Writing man Pages
Here are a few resources for those among you thinking of writing proper documentation for your new project, or to contribute writings or translations to your favorite Community.
Man pages are written in Troff, the original UNIX typesetting system. Nowadays, few people (most notably man page writers and IETF RFC authors) regularly use this markup, but it is rather simple and elegant once you get to know it. For writing man pages, the learning curve is very good, as you only need to know a few macros and, just as if you were working on html and pilfering the sources of an existing page doing just what you need, you have a wealth of examples to teach you right there on your trusty *NIX box. As the Wikipedia points out:
Troff features commands to designate fonts, spacing, paragraphs, margins,
footnotes and more. Unlike many other text formatters, troff can position
characters arbitrarily on a page, even overlapping them, and has a fully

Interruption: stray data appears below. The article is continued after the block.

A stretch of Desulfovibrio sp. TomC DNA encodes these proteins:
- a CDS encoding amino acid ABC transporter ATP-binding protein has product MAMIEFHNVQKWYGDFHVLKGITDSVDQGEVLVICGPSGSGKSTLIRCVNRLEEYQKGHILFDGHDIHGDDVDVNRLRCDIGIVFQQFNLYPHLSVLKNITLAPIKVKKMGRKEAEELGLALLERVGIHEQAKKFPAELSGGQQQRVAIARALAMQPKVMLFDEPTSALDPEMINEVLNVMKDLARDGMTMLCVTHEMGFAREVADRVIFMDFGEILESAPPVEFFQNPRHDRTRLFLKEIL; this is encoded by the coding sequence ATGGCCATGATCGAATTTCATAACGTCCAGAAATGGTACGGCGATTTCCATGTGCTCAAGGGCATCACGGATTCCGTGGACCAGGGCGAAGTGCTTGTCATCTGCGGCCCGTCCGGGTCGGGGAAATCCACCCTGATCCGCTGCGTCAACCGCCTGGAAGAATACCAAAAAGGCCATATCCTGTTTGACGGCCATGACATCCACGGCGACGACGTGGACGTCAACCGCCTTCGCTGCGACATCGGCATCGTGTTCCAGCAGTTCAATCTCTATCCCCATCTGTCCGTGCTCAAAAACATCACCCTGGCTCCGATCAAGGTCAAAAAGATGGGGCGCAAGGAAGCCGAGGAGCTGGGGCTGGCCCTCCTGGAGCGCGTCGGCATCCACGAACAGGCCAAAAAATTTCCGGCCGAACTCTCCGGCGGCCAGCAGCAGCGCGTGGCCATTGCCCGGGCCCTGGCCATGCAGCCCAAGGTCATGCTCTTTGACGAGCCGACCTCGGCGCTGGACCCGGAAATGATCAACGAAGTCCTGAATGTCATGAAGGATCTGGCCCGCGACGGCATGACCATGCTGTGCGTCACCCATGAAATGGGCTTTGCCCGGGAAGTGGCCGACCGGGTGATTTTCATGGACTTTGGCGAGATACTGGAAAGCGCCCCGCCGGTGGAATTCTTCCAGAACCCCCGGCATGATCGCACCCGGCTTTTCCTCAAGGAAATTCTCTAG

programmable input language. Separate preprocessors are used for more
convenient production of tables, diagrams, and mathematics.
But you don’t need to master all that! For man pages, what you need is knowledge of the man macro package, originally written by James Clark and documented in man(7) or groff_man(7) depending on your distro. Troff input is processed from text files, so you just need your favorite text editor, and a bit of time to play with the markup to learn it in the process.
Here is a way to get started quickly: Linux Journal published a great tutorial a few years back, and the Linux Manual contains the ever-important style guidelines in man-pages(7). Start from scratch, or make a copy of an existing manual page and start editing. One more tip for you:
is your friend, to see what you just wrote and marked up in all its glory — and bugs.
Linux Journal: Writing man Pages Using groff
The Linux Manual: man-pages(7)
The Linux Manual: man(7)
Arnold Robbins, Nelson Beebe, Classic Shell Scripting (O’Reilly – 9780596005955) – Appendix A “Writing Man Pages” is for you.
Dale Dougherty, Tim O’Reilly, Unix Text Processing (out of print, released in the public domain) – all the Troff you could ever want, but not the man macros.
Cross-posted to OpenSUSE Lizards.